[Classical piano filter] What are some other pieces like Mozart's variations on Twinkle Twinkle Little Star? [more inside]
How can I learn to override my absolute pitch to cope with singing at Baroque pitch? [more inside]
Well, it's T-minus five weeks to the wedding and I haven't got the music down. I've got a crapload of amazing singers and all of my ideas are going down the tubes. Hope? [more inside]
What musical gems & rarities should I look for on my upcoming trip to Krakow? [more inside]
What are interesting projects where art meets new (digital/social) technologies? Like Eric Whitacre's Virtual Choir, Youtube Symphony Orchestra, or Google Art Project.
Most TI-99 games used classical tunes for their music. I'm trying to identify the main theme from the game Alpiner, which can be found here. I'm also trying to identify the tune that plays when you conquer the last mountain, which I couldn't find online but reproduced from memory here. Any ideas? [more inside]
Does anyone recognize the music playing during Eisenhower's speech at about 40 minutes into "The Atomic Cafe"? It's not on the soundtrack and it doesn't seem to be listed in the closing credits. Thank you!
I'm looking for a performance of Fauré's Op. 50, "Pavane" with a very "breathy flute." [more inside]
Help me find classical music non-profit organizations in the USA. [more inside]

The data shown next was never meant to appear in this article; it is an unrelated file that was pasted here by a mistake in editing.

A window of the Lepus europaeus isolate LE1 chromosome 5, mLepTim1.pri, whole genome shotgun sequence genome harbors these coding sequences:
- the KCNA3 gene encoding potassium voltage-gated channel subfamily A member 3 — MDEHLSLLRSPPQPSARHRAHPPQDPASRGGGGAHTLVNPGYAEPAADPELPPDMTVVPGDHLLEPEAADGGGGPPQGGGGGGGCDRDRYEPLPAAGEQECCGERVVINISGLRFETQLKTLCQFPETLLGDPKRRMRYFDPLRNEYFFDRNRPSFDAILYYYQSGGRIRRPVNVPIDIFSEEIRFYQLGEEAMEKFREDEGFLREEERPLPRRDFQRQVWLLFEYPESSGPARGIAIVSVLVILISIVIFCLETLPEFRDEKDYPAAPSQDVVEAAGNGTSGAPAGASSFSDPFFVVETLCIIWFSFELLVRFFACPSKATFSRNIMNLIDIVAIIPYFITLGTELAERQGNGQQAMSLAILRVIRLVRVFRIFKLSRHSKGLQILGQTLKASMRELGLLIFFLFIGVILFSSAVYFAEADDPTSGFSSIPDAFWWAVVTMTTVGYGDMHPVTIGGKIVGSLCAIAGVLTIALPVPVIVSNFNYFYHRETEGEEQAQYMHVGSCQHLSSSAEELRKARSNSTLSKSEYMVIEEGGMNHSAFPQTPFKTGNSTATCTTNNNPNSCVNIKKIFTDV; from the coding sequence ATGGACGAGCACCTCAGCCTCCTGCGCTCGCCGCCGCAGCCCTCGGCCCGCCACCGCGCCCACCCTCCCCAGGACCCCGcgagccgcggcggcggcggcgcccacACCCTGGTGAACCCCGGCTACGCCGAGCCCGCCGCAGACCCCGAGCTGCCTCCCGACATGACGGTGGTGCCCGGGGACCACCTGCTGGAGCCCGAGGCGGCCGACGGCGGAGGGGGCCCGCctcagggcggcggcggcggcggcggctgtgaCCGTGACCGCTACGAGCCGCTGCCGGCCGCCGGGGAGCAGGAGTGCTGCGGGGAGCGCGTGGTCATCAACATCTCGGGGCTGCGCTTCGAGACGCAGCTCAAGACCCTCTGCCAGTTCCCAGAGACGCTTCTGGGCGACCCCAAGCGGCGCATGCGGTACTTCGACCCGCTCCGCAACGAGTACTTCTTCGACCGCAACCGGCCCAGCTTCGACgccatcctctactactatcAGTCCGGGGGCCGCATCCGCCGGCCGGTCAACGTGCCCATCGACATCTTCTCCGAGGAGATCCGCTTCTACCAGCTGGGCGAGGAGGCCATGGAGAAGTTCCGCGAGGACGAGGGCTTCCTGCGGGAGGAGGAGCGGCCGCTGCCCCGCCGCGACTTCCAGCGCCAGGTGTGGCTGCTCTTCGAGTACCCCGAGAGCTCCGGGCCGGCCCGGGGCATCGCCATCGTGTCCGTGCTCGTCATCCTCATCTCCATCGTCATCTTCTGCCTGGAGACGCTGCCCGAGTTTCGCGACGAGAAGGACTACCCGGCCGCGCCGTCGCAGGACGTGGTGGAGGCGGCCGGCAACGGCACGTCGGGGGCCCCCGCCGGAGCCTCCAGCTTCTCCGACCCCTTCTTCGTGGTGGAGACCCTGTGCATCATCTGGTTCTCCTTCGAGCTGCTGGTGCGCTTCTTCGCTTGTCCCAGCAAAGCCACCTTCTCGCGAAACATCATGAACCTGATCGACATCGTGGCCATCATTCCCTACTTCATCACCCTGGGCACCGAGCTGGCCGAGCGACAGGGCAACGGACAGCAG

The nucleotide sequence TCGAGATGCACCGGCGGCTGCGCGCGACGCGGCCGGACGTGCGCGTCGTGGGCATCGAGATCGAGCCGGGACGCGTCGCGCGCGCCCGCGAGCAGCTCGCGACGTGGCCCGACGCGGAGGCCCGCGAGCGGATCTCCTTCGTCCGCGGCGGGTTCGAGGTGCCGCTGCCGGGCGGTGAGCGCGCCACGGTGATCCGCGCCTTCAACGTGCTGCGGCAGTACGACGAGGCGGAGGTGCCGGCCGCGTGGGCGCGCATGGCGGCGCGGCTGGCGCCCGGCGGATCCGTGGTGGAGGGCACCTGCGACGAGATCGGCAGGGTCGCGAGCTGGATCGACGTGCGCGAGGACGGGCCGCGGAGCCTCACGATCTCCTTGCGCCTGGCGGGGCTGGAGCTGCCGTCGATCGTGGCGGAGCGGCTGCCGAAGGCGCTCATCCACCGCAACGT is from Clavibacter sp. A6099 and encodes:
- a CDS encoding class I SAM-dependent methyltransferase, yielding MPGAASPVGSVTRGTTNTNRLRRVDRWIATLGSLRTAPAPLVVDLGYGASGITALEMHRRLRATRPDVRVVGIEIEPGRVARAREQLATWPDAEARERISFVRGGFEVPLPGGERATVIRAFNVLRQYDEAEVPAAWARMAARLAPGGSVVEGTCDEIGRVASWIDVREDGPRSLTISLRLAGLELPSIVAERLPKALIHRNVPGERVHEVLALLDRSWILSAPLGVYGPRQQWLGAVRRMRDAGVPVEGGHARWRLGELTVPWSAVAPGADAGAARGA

Please recommend some sources where I can download classical music. [more inside]
I go through phases where I listen to lots of classical piano/organ music, but I tend to rehash the same pieces (some Bach, mostly). I'd love to expand my collection. What are your favorite classical piano recordings? [more inside]
I am looking for a classical music piece, or snippet, connoting "toil" or "hardship", and I think it's Russian or at least Eastern European. [more inside]
Help me develop an ear for classical music. [more inside]
Tracks/artists that help showcase the full range of violin music? [more inside]
Looking for enchanting, obscure works of classical music. [more inside]
Please help me identify this solo cello piece. Video of the performance is here if you'd like to jump right in, otherwise more details follow. [more inside]
I recently picked up a Naxos CD called Organ Meditation, liked it quite a lot, and realized I'd like to hear more in the same vein. Can you recommend some other recordings of quiet and meditative organ music? The bits I liked best were 19th century or earlier, but I'm open to more modern/contemporary suggestions too. Thanks!
Where can I go with a friend (in Houston) to play classical music? [more inside]
I'm looking for some hardcore heart-wrenching classical music. My current selection includes Vocalise by Rachmaninoff, Ständchen from Schwanengesang by Schubert, Shostakovich's 5th Symphony, first movement (because of that haunting ending!), and Prelude in C minor by Chopin. Suggestions? [more inside]
Can you describe to a non-music-theorist fan the differences a close listener might hear in the piano music composed by Chopin, Liszt, Mendelssohn, Schubert, Schumann and Beethoven? I've been loving exploring classical music but things start to blur during the 1800-1850 era. I'd like to be able to better hear what the above composers are doing differently from one another. General thoughts about their music are welcome (book recommendations, too), but especially interested in info related to solo or prominent piano pieces.